CNA candidates seeking training programs must submit an application that defines the type and location of training sessions, along with descriptions of the program and its curriculum. Candidates should submit their application at least 90 days before beginning their training.

After CNA training, candidates must submit an examination application. Candidates who completed the approved training program within the last 24 months are eligible to take the exam. Other qualifying groups include nursing students who completed at least 75 hours of course-based clinical instruction, nurse's aides whose CNA status lapsed, and those with out-of-state certification. RNs and LPNs who completed their program more than two years earlier are also eligible.

CNA candidates may take the exam at their facility of employment or at one of three regional testing sites. The exam has two components. The critical skills component consists of 20 competencies, such as providing specific types of care and transferring patients to another location. The written or oral component is divided into five categories, such as promotion of safety and the role of a nurse aide. Candidates are given 90 minutes to answer 60 questions. Candidates are given three attempts to pass both components.

The CNA certification is valid for two years. To renew their certification, candidates must complete 64 hours of work and 24 hours of continuing education (CE). CE requirements include six hours of dementia training and two hours of patient abuse prevention.

LPN

In Delaware, the licensing requirements for LPNs are similar to those for RNs, with some minor variations.

LPNs may become licensed through the NCLEX-PN if they have a fixed Delaware address and do not have a license. Alternatively, they may receive an LPN endorsement if they are licensed in other states or U.S. territories. A temporary LPN permit option is open to candidates, as well.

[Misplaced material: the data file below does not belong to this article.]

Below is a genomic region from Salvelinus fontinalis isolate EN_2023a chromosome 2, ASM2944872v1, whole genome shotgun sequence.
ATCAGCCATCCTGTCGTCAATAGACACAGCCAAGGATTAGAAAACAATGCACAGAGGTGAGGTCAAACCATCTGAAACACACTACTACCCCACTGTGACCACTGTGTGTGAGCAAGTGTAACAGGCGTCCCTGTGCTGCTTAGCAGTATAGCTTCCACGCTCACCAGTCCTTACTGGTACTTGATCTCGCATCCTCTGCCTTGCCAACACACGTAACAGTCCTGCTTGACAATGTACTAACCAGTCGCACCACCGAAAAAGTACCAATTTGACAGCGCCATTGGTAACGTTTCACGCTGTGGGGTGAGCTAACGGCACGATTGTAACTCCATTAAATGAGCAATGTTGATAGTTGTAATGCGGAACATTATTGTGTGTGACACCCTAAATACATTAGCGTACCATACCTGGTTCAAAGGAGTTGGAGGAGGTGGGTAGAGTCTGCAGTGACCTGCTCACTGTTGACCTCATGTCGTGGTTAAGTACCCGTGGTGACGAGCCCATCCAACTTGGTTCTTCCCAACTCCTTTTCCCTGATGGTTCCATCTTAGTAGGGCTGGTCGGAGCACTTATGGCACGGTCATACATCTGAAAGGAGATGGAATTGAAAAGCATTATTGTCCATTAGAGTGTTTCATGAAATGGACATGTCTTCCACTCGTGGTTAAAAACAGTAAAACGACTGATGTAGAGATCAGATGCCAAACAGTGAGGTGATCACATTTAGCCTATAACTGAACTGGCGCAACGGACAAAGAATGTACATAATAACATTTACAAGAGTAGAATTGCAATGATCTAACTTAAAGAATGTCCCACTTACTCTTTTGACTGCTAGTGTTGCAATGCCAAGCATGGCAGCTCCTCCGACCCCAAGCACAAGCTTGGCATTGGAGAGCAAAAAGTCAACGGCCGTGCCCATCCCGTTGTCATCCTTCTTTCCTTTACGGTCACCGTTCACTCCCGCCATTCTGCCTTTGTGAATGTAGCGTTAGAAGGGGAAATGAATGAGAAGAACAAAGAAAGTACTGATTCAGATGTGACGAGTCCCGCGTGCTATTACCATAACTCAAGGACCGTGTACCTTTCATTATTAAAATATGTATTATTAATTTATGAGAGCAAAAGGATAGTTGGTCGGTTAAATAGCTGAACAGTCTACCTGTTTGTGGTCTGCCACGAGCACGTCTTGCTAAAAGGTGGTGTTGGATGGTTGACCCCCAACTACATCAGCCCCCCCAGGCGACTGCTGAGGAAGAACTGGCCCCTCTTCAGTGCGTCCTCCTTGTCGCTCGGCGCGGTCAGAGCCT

Those who wish to sit for the NCLEX-PN must provide an official transcript for their training program that includes the degree and graduation date. This program must include at least 200 clinical experience hours. LPN candidates are required to sit for the NCLEX-PN within five years of completing their training.

The NCLEX-PN consists of up to 205 questions divided into four categories and eight subcategories. Exam-takers must answer at least 85 questions correctly within five hours to earn a passing score. The exam automatically ends when the minimum number of correct answers or the maximum number of answers have been recorded.

LPN candidates seeking endorsement must apply within two years of completing an approved training program that includes 200 clinical practice hours. Those who have not completed an approved program may still be eligible with 1,000 practice hours in the past five years or 400 practice hours in the past two years. Authorized refresher courses are accepted, as well. Candidates whose LPN status lapsed should apply for reinstatement, not endorsement, which costs $234.

To obtain a temporary LPN permit, candidates who plan to take the NCLEX-PN must submit an official college transcript, a copy of their job offer letter, and a criminal history authorized by the State of Delaware and the Federal Bureau of Investigation. The permit expires 90 days after their graduation date, or if they fail their exam. Temporary permit seekers who plan to become licensed LPNs through endorsement must submit a nursing reference form along with a job offer letter and criminal background check. The permit expires 90 days after the issue date.